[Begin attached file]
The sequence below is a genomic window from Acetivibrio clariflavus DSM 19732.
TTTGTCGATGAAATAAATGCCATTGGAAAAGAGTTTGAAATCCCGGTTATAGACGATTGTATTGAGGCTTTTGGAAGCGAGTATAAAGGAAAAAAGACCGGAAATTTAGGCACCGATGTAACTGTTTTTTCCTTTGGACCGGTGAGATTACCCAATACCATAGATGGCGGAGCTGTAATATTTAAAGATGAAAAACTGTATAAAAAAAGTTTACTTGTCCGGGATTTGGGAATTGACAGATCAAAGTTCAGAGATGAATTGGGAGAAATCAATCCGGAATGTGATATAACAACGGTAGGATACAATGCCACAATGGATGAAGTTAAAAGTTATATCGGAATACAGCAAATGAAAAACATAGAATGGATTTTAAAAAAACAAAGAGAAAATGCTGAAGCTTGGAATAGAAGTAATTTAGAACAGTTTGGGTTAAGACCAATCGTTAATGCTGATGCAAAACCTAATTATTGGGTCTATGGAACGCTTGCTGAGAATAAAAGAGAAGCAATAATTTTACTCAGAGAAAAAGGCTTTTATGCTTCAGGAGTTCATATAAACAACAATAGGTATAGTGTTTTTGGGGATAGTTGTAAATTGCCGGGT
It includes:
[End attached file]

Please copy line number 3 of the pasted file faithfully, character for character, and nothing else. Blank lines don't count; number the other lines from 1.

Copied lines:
It includes: